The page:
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This article originally posted and appeared in  CardiovascularMedicationIssue 554

Low HDL, in Statin-Treated Patients, Associated with Increased CVD Risk

Low levels of HDL-cholesterol levels, despite treatment with statin therapy for elevated LDL-cholesterol levels, remains a significant risk factor for cardiovascular events....

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The inverse relationship between HDL-cholesterol levels and cardiovascular outcomes remained significant even after adjustment for on-treatment LDL-cholesterol levels, age, hypertension, diabetes, and tobacco use, report investigators.

Senior investigator Dr Richard Karas (Tufts Medical Center, Boston, MA), states that, "Even when you have adequately treated patients with a statin, the risk associated with low levels of HDL cholesterol remains and the magnitude of that risk is quite large."

In the meta-analysis, Karas and colleagues obtained data from 20 randomized controlled clinical trials, including landmark statin studies such as the 4S trial, the Heart Protection Study, the ALLHAT and ASCOT lipid-lowering arms, and JUPITER, among others, to determine whether statin therapy altered the risk associated with low HDL-cholesterol levels. Among the studies, the median baseline and on-treatment HDL-cholesterol levels were 45 mg/dL and 48 mg/dL, respectively, and these levels were similar among statin-treated patients and controls.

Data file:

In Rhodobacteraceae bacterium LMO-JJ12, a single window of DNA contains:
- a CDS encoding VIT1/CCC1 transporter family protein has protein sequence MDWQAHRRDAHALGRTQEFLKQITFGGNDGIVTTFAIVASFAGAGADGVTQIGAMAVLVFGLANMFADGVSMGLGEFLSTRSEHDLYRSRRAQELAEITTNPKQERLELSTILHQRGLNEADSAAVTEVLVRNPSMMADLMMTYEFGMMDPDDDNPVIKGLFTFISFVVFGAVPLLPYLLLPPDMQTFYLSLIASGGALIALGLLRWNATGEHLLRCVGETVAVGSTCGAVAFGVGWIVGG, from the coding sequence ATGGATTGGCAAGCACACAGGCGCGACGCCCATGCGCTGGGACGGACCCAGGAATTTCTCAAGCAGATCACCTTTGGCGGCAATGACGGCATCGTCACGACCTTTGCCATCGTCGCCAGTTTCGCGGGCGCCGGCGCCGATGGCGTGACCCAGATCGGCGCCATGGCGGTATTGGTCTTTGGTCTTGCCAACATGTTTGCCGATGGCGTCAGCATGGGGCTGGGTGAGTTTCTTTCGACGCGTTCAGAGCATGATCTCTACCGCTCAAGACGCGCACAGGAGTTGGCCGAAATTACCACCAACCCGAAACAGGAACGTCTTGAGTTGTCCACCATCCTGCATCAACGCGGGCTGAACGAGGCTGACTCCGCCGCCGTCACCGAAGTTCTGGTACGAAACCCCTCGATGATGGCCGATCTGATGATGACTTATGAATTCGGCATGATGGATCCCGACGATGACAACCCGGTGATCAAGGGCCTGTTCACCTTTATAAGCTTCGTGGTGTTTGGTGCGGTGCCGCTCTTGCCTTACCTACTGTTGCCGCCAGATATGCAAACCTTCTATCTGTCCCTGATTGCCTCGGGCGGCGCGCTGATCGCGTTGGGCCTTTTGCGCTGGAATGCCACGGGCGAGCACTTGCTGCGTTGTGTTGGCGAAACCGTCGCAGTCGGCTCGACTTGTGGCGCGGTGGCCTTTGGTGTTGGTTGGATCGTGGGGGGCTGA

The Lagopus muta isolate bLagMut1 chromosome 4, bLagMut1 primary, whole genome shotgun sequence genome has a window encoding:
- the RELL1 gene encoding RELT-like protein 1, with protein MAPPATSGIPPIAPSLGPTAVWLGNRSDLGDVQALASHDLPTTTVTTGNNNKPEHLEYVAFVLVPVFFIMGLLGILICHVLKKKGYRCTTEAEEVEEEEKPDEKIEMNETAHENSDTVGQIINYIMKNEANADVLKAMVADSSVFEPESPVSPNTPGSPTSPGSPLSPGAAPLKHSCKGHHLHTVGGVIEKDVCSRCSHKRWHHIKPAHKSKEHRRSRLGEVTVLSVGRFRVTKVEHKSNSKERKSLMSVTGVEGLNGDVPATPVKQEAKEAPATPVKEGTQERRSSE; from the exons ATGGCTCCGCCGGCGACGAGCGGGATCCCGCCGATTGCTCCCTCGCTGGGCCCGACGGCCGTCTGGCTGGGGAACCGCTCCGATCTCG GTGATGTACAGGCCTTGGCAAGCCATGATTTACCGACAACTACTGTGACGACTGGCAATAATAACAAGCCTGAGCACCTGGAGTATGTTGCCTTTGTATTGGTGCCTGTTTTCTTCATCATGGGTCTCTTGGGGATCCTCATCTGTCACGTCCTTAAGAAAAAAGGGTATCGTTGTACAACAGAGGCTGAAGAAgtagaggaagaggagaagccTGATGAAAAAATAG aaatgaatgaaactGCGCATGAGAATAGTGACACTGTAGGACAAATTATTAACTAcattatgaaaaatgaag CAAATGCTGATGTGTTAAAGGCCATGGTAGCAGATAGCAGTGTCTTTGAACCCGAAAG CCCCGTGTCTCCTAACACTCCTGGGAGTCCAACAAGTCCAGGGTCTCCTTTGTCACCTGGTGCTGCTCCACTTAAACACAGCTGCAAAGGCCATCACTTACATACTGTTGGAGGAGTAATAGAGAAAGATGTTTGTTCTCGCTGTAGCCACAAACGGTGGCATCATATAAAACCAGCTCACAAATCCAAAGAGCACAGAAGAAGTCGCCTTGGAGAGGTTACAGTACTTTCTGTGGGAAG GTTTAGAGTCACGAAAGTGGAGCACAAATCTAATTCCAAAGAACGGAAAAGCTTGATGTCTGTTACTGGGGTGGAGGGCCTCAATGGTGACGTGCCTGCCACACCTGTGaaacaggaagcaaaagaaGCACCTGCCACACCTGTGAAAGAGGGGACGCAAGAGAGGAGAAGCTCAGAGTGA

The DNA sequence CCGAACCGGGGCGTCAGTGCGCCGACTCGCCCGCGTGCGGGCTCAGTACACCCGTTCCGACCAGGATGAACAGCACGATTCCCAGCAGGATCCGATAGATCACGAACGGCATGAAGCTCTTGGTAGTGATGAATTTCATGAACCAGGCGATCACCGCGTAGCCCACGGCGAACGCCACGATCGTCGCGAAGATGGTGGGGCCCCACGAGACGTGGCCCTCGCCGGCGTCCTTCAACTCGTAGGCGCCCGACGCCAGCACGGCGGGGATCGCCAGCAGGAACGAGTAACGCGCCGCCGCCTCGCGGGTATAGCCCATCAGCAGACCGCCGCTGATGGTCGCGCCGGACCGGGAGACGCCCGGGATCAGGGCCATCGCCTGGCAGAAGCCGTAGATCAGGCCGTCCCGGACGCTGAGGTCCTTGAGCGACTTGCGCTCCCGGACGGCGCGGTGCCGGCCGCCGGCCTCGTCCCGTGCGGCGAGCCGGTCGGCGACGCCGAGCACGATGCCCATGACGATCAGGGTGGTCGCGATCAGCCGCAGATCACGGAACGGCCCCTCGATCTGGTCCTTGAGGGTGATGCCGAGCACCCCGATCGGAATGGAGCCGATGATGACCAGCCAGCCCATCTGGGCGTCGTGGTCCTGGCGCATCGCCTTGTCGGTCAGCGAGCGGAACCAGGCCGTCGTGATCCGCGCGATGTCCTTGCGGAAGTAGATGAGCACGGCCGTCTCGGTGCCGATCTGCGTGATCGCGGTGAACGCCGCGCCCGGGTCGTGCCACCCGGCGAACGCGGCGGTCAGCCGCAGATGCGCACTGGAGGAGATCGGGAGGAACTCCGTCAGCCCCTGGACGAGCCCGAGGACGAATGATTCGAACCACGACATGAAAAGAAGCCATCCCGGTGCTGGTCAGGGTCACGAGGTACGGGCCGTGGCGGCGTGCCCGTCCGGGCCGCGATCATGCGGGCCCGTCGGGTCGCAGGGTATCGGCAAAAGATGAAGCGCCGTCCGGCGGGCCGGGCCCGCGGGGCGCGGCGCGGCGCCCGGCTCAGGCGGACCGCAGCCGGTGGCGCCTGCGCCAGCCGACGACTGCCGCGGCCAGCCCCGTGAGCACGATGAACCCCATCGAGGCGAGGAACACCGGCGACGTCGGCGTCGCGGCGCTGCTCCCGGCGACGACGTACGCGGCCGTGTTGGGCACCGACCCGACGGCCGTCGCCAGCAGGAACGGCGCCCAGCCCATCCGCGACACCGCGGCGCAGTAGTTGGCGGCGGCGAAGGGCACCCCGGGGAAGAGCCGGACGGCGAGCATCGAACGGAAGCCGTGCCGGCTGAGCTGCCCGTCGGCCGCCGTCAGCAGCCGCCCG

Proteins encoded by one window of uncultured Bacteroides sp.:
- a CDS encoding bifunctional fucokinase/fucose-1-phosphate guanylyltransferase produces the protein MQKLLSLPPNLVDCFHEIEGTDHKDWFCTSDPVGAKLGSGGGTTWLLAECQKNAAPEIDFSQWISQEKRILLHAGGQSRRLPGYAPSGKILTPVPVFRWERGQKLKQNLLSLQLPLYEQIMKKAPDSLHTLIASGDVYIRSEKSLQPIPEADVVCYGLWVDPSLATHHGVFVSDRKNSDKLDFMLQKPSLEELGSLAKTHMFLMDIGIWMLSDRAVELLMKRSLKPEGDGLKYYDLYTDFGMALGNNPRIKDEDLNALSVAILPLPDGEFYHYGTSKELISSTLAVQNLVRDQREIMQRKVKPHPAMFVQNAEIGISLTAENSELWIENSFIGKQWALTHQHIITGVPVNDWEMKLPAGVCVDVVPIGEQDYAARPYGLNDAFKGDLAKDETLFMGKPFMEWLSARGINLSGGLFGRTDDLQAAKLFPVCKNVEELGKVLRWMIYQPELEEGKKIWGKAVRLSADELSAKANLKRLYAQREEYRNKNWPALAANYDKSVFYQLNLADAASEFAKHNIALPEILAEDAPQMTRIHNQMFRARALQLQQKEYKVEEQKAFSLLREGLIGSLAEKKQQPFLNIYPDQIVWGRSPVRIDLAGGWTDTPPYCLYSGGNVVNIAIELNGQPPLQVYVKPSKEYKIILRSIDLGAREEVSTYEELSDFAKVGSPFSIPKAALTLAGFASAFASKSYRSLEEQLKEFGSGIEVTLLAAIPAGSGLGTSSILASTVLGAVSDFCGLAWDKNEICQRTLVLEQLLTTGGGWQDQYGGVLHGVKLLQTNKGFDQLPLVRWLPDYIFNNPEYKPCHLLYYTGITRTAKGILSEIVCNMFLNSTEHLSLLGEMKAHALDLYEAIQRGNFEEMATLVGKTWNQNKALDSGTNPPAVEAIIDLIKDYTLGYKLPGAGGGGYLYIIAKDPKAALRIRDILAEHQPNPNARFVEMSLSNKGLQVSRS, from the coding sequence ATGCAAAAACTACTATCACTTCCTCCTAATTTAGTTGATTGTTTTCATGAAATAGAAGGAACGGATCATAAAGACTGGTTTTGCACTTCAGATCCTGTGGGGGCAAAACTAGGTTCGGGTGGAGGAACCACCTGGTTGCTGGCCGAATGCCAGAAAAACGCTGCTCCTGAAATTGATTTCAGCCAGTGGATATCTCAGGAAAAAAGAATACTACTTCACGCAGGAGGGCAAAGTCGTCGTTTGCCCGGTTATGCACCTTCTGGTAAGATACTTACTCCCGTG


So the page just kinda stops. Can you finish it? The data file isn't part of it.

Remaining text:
After adjustment for LDL-cholesterol levels and age, a 10-mg/dL decrease in HDL-cholesterol levels was associated with 7.1 more MIs per 1000 patient-years in statin-treated patients and 8.3 MIs per 1000 patient-years among healthy controls. The inverse association between HDL-cholesterol levels and MI did not differ statistically between the statin-treated and control patients, and similar results were observed with other cardiovascular disease outcomes.

Estimated number of additional events for every 10-mg/dL decrease in HDL cholesterol:

Outcome